Talk:Pattern Matching

From RoboWiki
Jump to: navigation, search

I have a bot I'm working on that is 239 bytes, (at least with my javac) and it uses SPM to target. However, it only has about half the accuracy of FunkyChicken, which bothers me. What's wrong? By the way, I don't want someone to just do the whole thing for me. If I'm going to learn how to make good nanos, I'll need to learn stuff like this first. Can someone give me a tutorial or something on how a Pattern Matcher works, not just in theory, but in code? I can't use anything out there, because since Pattern Matching is obsolete in larger bots, and in the smaller bots where it isn't, it's so codesizificated (yes, it's a new word) that I can't understand any of it. Hopefully, once I learn how to make a Pattern Matcher myself, I can either edit or totally remake the gun (the first is unfortunately more likely...) so that my bot can target better. If I finally learn this, I think I might work on research in nano guns. It probably won't make any difference; I probably won't discover anything, but it's worth a try. =) --Awesomeness 00:28, 23 January 2010 (UTC)

Is there any (top) bot that still only uses pattern matching? I'm currently doing my first steps with that, but since I'm not a very trained coder, I can't really seem to fix all the bugs. Guess I need inspiration :-) —Preceding unsigned comment added by Kenran (talkcontribs)

Not really among MegaBots. I think the closest is SilverSurfer, which uses a "Vectorial Pattern Matcher". There's a description of it at oldwiki:Musashi. There are PM-like elements in many VCS and DC guns, like using "distance last 8 ticks" or "time since velocity change" as attributes. Those kind of pick up movement patterns. But in general, nobody's really shown PM as a viable alternative to VCS/DC with GuessFactors at the high end. Now, MicroBots and NanoBots are a different story, since PM guns can be very powerful relative to Code Size. Even CunobelinDC, the top MiniBot, uses PM. --Voidious 21:15, 5 December 2009 (UTC)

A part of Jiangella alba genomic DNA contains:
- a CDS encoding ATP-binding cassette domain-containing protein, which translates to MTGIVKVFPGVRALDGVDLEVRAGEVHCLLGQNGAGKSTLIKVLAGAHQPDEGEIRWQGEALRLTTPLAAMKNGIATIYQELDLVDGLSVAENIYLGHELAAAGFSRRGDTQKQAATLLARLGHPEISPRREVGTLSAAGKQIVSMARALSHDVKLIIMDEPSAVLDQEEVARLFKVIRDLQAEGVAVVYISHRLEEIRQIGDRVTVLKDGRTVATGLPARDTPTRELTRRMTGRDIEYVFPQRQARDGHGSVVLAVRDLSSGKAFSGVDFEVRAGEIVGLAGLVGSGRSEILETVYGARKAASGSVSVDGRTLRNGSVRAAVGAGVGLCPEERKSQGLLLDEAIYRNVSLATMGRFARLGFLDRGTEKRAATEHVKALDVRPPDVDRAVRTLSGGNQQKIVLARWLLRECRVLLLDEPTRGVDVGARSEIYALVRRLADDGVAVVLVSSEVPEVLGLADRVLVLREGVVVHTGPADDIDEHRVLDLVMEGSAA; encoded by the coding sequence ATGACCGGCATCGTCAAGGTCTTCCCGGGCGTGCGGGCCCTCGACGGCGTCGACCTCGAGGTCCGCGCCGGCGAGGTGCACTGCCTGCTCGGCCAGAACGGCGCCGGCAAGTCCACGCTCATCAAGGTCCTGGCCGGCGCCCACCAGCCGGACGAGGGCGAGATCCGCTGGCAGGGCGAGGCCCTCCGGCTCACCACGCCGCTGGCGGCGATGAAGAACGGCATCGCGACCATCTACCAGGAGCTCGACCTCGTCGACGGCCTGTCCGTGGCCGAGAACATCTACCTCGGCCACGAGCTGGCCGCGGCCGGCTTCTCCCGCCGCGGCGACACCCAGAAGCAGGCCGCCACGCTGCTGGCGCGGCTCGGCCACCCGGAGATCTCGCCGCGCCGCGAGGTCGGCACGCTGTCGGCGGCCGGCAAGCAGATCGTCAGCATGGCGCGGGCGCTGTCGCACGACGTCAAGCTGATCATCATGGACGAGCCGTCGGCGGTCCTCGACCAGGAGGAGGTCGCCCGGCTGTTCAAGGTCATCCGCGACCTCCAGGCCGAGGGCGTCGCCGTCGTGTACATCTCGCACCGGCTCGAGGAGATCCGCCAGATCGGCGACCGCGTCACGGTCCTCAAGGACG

Well, I think it's a misclassification to call SilverSurfer's gun a "Pattern Matcher" any more than a DC gun . Checking Axe's original description, it looks like a DC/PIF which has a greater than average number of 'vector change in last 1 tick' and 'vector change in last 80 ticks' dimensions, and not all of it's dimensions are based on the vectors either... therefore I think it's safe to say that SilverSurfer's gun is not a "Pattern Matcher" as we currently use the term. About viability of PM guns... they may not be as good as VCS or more general DC guns against the weaker bots, but as these results show, they're still viable against surfers apparently. --Rednaxela 00:16, 6 December 2009 (UTC)

Current top nano 1v1 doesn't use PM nor does the top nano melee.  :) --Miked0801 16:26, 6 December 2009 (UTC)

I know... It's amazing that it's possible to fit GF in a Nano. I bet the nanos that are mediocre now would probably be long-time champs, regardless of size division, if they were made in 2003 or so. --Awesomeness 00:32, 23 January 2010 (UTC)
Well, it depends. Not quite as late as 2003 I'd say. For instance "dz.MostlyHarmlessNano 202.1" beats Wolverine 75%. Though I don't see nanos beating TheArtOfWar until you get to fairly non-mediocre nanos like "nat.nano.OcnirpSNG 201.0b" for instance, and TheArtOfWar was last updated in February, 2002. --Rednaxela 01:01, 23 January 2010 (UTC)